Pirates have come into a new Golden (Earring) Era with the "Pirates of the Caribbean" movie franchise. Though you may see many Jack Sparrows and other salty seamen wandering around the local Renaissance Faire, few people know about pirate clothing. The pirate wardrobe is actually historically based, and has a very colourful history.
Lower-level pirate ship sailors slouch about in a relatively uniform outfit that includes short breeches, a loose-sleeved shirt and boots. According to British costuming site Elizabethan Era, "In 1628 the British Admiralty established sailor's clothing (which were called 'slops') to be worn by men who had been press-ganged [conscripted]." Since pirate crewmen were often out-of-work British army sailors, they would often wear the slops during their stints on pirate craft.
As for the pirate captain, those men often wore the leavings of their plundering, often breaking Elizabethan sumptuary laws in the process. If a captain dressed above his class, no one would gainsay him--especially on his ship.
Pirates look like a ragtag bunch for a reason. Since they, too, took advantage of plunder, they often distributed random clothing articles among the crew. This made for a messy look. Coupled with the back-breaking labour on board the pirate ships, clothing would turn into rags pretty quickly. Often the men would wear a gold earring; not only did it signify wealth, but also could pay for a proper burial, were they washed up on shore.
Pirates weren't always poor. A good captain with an effective crew and fast ship could make a killing, both financially and in reality. They sometimes wore velvet, leather and silk, depending on how well their exploits had gone. Their clothing wasn't haphazard; most items had a purpose, even the sash around the waist. Pirates were often on royal business and held charters to do their thieving, and many men joined the ships simply looking for riches and adventure, not for nefarious purposes.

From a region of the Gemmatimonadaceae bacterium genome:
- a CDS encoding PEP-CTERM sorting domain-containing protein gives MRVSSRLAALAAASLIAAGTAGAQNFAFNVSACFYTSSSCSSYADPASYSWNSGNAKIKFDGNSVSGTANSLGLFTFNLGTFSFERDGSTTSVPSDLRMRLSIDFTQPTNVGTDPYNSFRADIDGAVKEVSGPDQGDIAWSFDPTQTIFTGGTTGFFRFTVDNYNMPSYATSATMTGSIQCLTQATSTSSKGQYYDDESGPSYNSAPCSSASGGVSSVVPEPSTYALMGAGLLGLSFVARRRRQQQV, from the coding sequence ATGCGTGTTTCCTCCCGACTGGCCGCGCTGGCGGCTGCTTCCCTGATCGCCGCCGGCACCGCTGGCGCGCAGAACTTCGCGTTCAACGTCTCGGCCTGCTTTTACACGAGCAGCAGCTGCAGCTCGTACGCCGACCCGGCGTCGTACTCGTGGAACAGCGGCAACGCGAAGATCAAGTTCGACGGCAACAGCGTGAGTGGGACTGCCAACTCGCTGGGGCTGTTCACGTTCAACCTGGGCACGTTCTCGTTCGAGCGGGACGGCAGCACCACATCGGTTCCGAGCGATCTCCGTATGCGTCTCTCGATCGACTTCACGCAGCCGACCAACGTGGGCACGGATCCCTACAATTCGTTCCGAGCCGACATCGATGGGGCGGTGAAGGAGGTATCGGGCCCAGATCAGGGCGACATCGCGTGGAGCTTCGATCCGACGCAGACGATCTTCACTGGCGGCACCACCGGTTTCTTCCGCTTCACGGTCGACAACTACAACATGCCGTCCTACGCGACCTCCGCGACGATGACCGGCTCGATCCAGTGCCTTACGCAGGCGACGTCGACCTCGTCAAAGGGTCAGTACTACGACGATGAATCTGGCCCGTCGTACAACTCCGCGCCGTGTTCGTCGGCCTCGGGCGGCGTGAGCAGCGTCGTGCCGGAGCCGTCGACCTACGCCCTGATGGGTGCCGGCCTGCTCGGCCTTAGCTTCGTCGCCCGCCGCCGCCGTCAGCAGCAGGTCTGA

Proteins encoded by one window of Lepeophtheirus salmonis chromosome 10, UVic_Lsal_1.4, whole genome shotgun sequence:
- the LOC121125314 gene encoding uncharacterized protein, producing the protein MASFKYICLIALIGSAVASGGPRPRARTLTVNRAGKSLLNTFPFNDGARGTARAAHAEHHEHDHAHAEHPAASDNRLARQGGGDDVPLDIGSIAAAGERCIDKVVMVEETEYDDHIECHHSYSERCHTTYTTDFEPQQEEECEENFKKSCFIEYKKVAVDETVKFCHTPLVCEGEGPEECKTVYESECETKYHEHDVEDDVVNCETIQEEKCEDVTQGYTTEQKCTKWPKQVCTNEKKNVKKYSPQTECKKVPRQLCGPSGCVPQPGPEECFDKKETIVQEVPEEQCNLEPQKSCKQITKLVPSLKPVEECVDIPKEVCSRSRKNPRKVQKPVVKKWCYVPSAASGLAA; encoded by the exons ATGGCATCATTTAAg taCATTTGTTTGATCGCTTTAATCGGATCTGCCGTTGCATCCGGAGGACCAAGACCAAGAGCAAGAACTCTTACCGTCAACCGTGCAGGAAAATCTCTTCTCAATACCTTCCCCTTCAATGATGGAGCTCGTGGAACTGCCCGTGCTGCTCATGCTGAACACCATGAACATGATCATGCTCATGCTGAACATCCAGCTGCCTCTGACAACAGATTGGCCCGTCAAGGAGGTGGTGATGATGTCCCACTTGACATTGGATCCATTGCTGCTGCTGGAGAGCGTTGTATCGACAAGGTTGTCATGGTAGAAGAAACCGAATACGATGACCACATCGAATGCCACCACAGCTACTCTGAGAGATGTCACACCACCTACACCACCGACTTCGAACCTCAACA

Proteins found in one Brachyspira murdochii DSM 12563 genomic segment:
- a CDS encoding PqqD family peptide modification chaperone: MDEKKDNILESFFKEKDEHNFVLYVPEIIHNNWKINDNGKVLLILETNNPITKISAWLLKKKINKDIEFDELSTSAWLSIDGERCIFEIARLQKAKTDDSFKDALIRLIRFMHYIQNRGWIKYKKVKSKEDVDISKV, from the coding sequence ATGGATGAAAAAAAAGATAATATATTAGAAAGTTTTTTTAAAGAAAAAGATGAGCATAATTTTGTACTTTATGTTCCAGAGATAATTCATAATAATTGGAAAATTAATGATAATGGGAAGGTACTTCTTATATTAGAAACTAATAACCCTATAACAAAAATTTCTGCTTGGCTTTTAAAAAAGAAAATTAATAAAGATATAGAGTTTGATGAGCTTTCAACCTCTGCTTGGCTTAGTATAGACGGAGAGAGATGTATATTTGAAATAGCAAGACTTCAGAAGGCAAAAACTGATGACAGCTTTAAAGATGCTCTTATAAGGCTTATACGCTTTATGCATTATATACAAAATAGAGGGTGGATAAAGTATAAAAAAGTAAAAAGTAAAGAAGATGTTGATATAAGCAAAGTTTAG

Pirate Clothes for the Ladies
There weren't many female pirates, but they did exist. Women were persona non grata on most ships: "Article VI of the Pirate Code agreed by Bartholomew Roberts ( Black Bart )...stated: No boy or woman to be allowed amongst them. If any man shall be found seducing any of the latter sex and carrying her to sea in disguise he shall suffer death." Nowadays, the pirate trend has space for the girls, too. Lady pirates can now purchase corsets and bodices crafted from leather, along with lacy shirts and flirtatious stockings. Many women also purchase weapons and daggers to wear with their pirate costumes, although few sport the stereotypical eye patch or peg leg. For ladies, it's often more about the power play and sex appeal than being menacing.
Pirate Clothing Today
Many costume stores sell a pirate outfit or two. However, the hard-core pirate enthusiasts often purchase their costumes from experienced costume designers. Renaissance Faires and fandom conventions also have retail sections that may contain pirate clothing designers. For those with a low budget, a quick trip to the thrift store may yield some great finds. A 1990s poet shirt, capri pants and some old boots make a good, basic pirate outfit. Purchase a hat from a costume shop, or go the whole hog and buy a real hat for £65 or more.